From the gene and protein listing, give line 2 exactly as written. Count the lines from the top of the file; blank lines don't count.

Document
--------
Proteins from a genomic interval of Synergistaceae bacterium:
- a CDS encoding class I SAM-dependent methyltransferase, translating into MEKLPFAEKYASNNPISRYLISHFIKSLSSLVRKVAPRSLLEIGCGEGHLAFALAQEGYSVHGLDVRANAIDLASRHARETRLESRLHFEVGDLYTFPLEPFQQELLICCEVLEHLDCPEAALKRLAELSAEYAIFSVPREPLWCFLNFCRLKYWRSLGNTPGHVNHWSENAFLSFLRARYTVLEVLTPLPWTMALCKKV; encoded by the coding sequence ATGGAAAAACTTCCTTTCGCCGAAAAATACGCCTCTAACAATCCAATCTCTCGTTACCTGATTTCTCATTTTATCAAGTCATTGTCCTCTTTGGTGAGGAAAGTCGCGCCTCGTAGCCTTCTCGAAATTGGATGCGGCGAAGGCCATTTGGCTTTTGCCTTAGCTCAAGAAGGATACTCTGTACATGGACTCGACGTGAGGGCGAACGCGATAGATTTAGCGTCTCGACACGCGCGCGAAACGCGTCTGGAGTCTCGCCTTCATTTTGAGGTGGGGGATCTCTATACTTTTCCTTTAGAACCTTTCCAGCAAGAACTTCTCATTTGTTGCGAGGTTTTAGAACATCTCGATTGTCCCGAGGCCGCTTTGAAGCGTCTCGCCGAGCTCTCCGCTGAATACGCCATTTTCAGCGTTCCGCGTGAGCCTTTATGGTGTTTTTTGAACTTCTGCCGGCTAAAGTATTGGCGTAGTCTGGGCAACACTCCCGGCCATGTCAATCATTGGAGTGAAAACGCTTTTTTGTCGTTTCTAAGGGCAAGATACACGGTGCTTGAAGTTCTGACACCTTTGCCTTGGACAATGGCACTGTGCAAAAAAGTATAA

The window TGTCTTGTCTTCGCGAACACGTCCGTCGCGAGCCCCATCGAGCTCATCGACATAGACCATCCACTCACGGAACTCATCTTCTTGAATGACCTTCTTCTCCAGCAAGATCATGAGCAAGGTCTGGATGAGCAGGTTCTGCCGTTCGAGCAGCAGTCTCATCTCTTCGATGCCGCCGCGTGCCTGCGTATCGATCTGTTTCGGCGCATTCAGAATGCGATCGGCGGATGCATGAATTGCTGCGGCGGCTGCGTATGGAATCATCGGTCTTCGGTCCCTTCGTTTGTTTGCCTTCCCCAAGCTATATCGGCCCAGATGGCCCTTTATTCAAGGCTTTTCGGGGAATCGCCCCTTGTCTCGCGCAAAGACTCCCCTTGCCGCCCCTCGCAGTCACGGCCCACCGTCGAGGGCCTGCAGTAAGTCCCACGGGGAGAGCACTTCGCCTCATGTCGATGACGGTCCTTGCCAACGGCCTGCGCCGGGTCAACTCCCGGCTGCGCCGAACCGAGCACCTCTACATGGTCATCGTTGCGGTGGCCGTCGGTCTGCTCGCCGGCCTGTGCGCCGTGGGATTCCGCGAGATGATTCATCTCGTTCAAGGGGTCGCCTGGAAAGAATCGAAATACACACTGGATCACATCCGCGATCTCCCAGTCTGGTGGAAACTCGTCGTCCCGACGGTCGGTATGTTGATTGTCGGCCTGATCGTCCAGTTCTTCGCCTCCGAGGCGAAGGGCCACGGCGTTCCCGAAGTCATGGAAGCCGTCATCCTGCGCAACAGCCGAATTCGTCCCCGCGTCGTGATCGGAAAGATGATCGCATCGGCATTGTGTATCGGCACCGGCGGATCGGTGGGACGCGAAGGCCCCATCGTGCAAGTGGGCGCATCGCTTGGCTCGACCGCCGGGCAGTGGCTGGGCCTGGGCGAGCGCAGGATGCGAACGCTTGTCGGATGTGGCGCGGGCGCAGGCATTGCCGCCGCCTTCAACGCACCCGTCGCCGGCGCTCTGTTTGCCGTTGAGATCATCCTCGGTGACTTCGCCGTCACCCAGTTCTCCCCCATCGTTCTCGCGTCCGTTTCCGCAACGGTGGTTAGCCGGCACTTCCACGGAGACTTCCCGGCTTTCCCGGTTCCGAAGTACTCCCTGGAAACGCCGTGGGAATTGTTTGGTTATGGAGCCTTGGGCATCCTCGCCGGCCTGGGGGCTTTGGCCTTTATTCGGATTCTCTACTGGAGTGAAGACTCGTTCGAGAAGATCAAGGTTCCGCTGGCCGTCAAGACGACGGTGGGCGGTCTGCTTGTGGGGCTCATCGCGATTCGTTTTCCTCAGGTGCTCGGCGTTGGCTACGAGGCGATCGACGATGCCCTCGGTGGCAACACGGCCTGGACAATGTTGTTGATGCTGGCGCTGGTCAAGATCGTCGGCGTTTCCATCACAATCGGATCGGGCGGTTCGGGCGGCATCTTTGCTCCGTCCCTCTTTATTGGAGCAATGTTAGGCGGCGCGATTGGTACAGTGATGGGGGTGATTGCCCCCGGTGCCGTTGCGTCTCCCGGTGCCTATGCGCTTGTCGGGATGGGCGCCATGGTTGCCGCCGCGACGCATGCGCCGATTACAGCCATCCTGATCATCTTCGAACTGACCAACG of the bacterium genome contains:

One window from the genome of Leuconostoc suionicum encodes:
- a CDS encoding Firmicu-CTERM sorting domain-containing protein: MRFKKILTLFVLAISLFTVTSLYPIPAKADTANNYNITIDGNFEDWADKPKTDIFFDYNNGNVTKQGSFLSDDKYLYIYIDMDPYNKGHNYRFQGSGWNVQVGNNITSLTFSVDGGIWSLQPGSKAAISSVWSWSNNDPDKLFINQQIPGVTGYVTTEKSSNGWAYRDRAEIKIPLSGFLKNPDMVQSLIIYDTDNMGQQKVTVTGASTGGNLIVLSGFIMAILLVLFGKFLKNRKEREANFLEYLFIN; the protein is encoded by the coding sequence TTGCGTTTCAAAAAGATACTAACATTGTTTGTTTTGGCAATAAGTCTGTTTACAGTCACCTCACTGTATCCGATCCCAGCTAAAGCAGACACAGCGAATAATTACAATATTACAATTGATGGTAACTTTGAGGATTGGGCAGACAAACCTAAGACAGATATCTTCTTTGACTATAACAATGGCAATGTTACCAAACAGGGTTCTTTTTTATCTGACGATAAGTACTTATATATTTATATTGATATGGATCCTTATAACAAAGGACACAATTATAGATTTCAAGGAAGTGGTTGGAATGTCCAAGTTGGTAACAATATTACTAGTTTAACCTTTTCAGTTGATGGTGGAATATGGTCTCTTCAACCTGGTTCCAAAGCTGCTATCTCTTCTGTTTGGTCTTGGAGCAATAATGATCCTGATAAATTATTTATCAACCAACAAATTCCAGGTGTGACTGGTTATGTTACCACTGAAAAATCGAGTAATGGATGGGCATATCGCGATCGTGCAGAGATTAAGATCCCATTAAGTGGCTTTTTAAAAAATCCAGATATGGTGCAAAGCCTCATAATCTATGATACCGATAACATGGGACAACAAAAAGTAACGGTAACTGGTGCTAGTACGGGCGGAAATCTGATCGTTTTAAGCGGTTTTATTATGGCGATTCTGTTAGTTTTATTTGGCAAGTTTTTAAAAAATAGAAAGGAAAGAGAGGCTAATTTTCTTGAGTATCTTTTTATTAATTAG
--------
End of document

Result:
- a CDS encoding class I SAM-dependent methyltransferase, translating into MEKLPFAEKYASNNPISRYLISHFIKSLSSLVRKVAPRSLLEIGCGEGHLAFALAQEGYSVHGLDVRANAIDLASRHARETRLESRLHFEVGDLYTFPLEPFQQELLICCEVLEHLDCPEAALKRLAELSAEYAIFSVPREPLWCFLNFCRLKYWRSLGNTPGHVNHWSENAFLSFLRARYTVLEVLTPLPWTMALCKKV; encoded by the coding sequence ATGGAAAAACTTCCTTTCGCCGAAAAATACGCCTCTAACAATCCAATCTCTCGTTACCTGATTTCTCATTTTATCAAGTCATTGTCCTCTTTGGTGAGGAAAGTCGCGCCTCGTAGCCTTCTCGAAATTGGATGCGGCGAAGGCCATTTGGCTTTTGCCTTAGCTCAAGAAGGATACTCTGTACATGGACTCGACGTGAGGGCGAACGCGATAGATTTAGCGTCTCGACACGCGCGCGAAACGCGTCTGGAGTCTCGCCTTCATTTTGAGGTGGGGGATCTCTATACTTTTCCTTTAGAACCTTTCCAGCAAGAACTTCTCATTTGTTGCGAGGTTTTAGAACATCTCGATTGTCCCGAGGCCGCTTTGAAGCGTCTCGCCGAGCTCTCCGCTGAATACGCCATTTTCAGCGTTCCGCGTGAGCCTTTATGGTGTTTTTTGAACTTCTGCCGGCTAAAGTATTGGCGTAGTCTGGGCAACACTCCCGGCCATGTCAATCATTGGAGTGAAAACGCTTTTTTGTCGTTTCTAAGGGCAAGATACACGGTGCTTGAAGTTCTGACACCTTTGCCTTGGACAATGGCACTGTGCAAAAAAGTATAA